Firstly we had bloods done. Ashlea's creatinine is up again. 5 weeks ago it was 341 and today it was 387. I can't believe how quickly it is climbing. This time last year it was 210 and stable (GFR of 19). Now it is 387 - next time we see the doctor it will likely be over 400. Yikes. I'm pretty sure her GFR is now <10 but I'm not sure I really want to do the calculation.
And now for my questions...
Q. Do we have a 'slot' on the transplant calendar?
A. We are pencilled in for November - assuming I pass all the tests.
OH.MY.GOODNESS. It is all starting to become very real. Is this really my life we are talking about???
Q. Can donating a kidney shorten my lifespan?
A. No, all the studies show that donors tend to live longer than the average 'Joe Bloggs' - mainly because they are a self-selected group. That is, you have to be healthy to donate, therefore you are more likely to live longer than someone not healthy enough to donate.
I was relieved to hear this. My Grandfather lived to be nearly 102 and I'd like to give him a run for his money!!
Q. What is the chance of 'something bad' happening to me?
A. Apparently there is a 1/10000 chance of dying. I think they have only lost one donor in Australia and that was because she was obese. They are now much stricter about who can donate.
Q. Could Ashlea die?
A. Unlikely. Obviously her case won't be as straightforward as some other patients, but the survival statistics are 98% of Ashlea surviving the first year - but this statistic takes into account ALL kidney patients and ALL causes of death. Of the 100+ transplants done at our hospital one child died of an infection several months after transplant, and one died several years after transplant in a car accident (don't even get me started on how horrifying that would be as a parent to go through a kidney transplant with your child and then have them die in an accident). The chance of her not surviving the transplant is very small.
Q. How long will the kidney last?
A. According to the statistics there is a:
- 95% chance of the kidney surviving one year
- 85% chance of the kidney surviving two years
- 75% chance of the kidney surviving five years.
Again those stats take into account all types of kidney disease and transplants. Hopefully Ashlea's kidney will last MUCH longer as she doesn't have a disease that will recur and affect the new kidney. Also her and I are a pretty close match (4/6) - sometimes when you get a kidney from the list you could be a 0/6 match but you still get the kidney as long as their are no positive antibodies on the cross-match.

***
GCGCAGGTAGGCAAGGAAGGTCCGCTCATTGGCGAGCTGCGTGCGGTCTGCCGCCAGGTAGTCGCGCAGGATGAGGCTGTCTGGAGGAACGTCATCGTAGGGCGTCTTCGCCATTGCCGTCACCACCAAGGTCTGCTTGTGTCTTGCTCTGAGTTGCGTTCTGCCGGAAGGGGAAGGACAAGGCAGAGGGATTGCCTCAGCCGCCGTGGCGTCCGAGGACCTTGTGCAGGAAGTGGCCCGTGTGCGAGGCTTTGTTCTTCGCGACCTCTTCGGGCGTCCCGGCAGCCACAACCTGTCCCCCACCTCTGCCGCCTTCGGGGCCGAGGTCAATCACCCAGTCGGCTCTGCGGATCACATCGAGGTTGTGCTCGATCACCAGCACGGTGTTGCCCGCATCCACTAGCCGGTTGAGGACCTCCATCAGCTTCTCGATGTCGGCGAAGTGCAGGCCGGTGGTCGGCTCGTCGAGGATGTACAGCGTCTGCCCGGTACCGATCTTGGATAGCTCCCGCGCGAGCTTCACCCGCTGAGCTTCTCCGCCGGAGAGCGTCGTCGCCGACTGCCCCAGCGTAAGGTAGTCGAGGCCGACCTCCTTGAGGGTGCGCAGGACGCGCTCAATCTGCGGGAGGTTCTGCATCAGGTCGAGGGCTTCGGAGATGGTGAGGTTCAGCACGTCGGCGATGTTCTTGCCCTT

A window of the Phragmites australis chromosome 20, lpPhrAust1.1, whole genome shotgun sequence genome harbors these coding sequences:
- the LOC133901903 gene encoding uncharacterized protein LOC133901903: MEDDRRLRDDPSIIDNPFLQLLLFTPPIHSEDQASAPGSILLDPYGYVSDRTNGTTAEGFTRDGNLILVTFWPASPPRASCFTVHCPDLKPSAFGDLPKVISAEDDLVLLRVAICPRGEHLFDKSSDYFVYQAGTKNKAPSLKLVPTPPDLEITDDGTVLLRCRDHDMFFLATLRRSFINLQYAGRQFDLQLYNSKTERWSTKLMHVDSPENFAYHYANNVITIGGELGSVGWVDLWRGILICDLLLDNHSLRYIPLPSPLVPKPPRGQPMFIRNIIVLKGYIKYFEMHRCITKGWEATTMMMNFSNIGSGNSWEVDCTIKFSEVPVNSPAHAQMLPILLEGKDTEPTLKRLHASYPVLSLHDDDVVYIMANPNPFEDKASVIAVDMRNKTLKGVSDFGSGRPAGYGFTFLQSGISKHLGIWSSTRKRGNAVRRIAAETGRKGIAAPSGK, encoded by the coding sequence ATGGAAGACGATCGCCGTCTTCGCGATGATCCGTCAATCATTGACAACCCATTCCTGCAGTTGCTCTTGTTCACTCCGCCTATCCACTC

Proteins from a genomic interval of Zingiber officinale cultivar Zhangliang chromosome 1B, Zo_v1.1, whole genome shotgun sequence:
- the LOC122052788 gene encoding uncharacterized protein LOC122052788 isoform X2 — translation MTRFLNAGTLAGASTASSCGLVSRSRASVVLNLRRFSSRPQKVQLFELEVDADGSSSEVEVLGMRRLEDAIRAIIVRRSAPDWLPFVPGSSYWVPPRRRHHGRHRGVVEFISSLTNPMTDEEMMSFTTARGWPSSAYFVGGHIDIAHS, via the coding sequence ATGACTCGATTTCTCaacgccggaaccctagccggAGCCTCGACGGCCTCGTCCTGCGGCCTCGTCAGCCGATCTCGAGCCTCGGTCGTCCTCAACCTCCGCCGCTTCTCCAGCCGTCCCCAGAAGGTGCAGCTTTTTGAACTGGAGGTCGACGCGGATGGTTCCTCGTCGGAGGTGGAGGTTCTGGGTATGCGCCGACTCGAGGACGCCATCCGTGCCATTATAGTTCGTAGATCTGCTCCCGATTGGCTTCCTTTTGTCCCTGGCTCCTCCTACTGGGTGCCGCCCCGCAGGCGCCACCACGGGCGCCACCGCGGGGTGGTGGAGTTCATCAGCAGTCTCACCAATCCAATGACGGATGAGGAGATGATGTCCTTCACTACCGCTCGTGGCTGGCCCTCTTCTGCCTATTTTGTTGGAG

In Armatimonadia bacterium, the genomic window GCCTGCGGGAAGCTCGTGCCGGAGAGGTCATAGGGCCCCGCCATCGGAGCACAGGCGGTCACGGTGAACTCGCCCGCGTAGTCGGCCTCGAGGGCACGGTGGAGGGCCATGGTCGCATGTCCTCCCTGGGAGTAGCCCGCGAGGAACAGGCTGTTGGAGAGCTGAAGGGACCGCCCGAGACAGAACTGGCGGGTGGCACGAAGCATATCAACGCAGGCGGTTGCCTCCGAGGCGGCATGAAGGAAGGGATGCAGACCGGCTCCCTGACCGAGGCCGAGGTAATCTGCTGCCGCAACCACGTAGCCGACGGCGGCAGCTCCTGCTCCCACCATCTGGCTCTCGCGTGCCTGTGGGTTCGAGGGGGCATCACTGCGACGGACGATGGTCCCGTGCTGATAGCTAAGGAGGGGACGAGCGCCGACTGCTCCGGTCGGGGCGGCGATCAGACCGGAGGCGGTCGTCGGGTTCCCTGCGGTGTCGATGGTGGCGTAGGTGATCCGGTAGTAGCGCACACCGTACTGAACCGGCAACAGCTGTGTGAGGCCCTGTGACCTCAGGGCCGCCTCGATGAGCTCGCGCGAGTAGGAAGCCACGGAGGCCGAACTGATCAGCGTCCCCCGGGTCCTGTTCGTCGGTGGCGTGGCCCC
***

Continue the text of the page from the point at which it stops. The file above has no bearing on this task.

Q. What happens next?
A. Ashlea's doctor writes a letter to the transplant co-ordinator who will then contact me. He will arrange all of my testing for me.
Q. If there is gastro going around at preschool should we stay home?
A. Probably. Gastro would dehydrate Ashlea and increase her creatinine. In healthy people their creatinine would just come back down again but Ashlea's goes up and stays up.
Q. Can I have a copy of the tissue-typing?
Q. Will I need to fatten up?
I ran out of questions at that point.
The summary to all of that is that I now have to wait for the transplant co-ordinator to call me with details about my testing.
On the way out of the hospital we bumped into the social worker and she reminded me that after the transplant Ashlea will get a Make-A-Wish. Lots of kids choose to go on a family holiday to the Gold Coast to go to Movie World, Sea World etc. Seeing as we were just fantasising about that the other day with Emma and Audrey that sounds like a pretty good wish to me. She also said she would try to get us a weekend at Bear Cottage down at Manly before the transplant. The girls would LOVE to spend a weekend at the beach so hopefully she will be able to organise that for us. We need it!!
I think that is all the news for now! Sorry for the information overload, but I figured if I wrote it all down here I can refer back to it when I forget stuff!